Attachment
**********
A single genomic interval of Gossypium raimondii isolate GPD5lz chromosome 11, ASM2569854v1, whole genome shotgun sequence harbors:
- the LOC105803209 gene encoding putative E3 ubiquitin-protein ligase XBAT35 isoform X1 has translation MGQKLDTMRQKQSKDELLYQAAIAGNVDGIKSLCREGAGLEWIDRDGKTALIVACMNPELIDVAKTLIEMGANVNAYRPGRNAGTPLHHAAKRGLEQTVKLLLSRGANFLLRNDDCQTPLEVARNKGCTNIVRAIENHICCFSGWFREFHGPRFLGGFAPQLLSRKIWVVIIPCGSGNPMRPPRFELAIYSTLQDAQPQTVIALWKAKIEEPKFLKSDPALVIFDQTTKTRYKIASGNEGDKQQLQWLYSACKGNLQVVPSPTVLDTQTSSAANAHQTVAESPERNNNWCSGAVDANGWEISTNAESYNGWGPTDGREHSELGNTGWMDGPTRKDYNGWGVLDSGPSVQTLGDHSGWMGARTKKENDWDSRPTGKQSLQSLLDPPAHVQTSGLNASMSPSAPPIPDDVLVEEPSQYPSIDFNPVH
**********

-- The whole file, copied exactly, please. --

A single genomic interval of Gossypium raimondii isolate GPD5lz chromosome 11, ASM2569854v1, whole genome shotgun sequence harbors:
- the LOC105803209 gene encoding putative E3 ubiquitin-protein ligase XBAT35 isoform X1 has translation MGQKLDTMRQKQSKDELLYQAAIAGNVDGIKSLCREGAGLEWIDRDGKTALIVACMNPELIDVAKTLIEMGANVNAYRPGRNAGTPLHHAAKRGLEQTVKLLLSRGANFLLRNDDCQTPLEVARNKGCTNIVRAIENHICCFSGWFREFHGPRFLGGFAPQLLSRKIWVVIIPCGSGNPMRPPRFELAIYSTLQDAQPQTVIALWKAKIEEPKFLKSDPALVIFDQTTKTRYKIASGNEGDKQQLQWLYSACKGNLQVVPSPTVLDTQTSSAANAHQTVAESPERNNNWCSGAVDANGWEISTNAESYNGWGPTDGREHSELGNTGWMDGPTRKDYNGWGVLDSGPSVQTLGDHSGWMGARTKKENDWDSRPTGKQSLQSLLDPPAHVQTSGLNASMSPSAPPIPDDVLVEEPSQYPSIDFNPVH